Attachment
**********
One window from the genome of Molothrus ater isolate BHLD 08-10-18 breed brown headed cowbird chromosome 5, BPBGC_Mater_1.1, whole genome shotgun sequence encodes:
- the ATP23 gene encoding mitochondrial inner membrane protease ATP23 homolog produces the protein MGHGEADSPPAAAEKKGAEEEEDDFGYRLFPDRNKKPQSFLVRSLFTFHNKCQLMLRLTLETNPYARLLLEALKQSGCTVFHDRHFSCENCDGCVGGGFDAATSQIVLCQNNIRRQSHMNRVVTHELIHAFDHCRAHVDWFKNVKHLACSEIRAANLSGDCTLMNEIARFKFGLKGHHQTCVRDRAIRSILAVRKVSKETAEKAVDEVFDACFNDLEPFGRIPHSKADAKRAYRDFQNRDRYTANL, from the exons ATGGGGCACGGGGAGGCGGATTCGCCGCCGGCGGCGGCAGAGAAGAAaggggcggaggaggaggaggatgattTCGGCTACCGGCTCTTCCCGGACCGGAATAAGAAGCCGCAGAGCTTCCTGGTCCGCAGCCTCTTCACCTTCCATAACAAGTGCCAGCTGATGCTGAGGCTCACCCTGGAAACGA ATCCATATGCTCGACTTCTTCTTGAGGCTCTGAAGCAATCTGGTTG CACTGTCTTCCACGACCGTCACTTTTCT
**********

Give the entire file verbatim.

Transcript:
One window from the genome of Molothrus ater isolate BHLD 08-10-18 breed brown headed cowbird chromosome 5, BPBGC_Mater_1.1, whole genome shotgun sequence encodes:
- the ATP23 gene encoding mitochondrial inner membrane protease ATP23 homolog produces the protein MGHGEADSPPAAAEKKGAEEEEDDFGYRLFPDRNKKPQSFLVRSLFTFHNKCQLMLRLTLETNPYARLLLEALKQSGCTVFHDRHFSCENCDGCVGGGFDAATSQIVLCQNNIRRQSHMNRVVTHELIHAFDHCRAHVDWFKNVKHLACSEIRAANLSGDCTLMNEIARFKFGLKGHHQTCVRDRAIRSILAVRKVSKETAEKAVDEVFDACFNDLEPFGRIPHSKADAKRAYRDFQNRDRYTANL, from the exons ATGGGGCACGGGGAGGCGGATTCGCCGCCGGCGGCGGCAGAGAAGAAaggggcggaggaggaggaggatgattTCGGCTACCGGCTCTTCCCGGACCGGAATAAGAAGCCGCAGAGCTTCCTGGTCCGCAGCCTCTTCACCTTCCATAACAAGTGCCAGCTGATGCTGAGGCTCACCCTGGAAACGA ATCCATATGCTCGACTTCTTCTTGAGGCTCTGAAGCAATCTGGTTG CACTGTCTTCCACGACCGTCACTTTTCT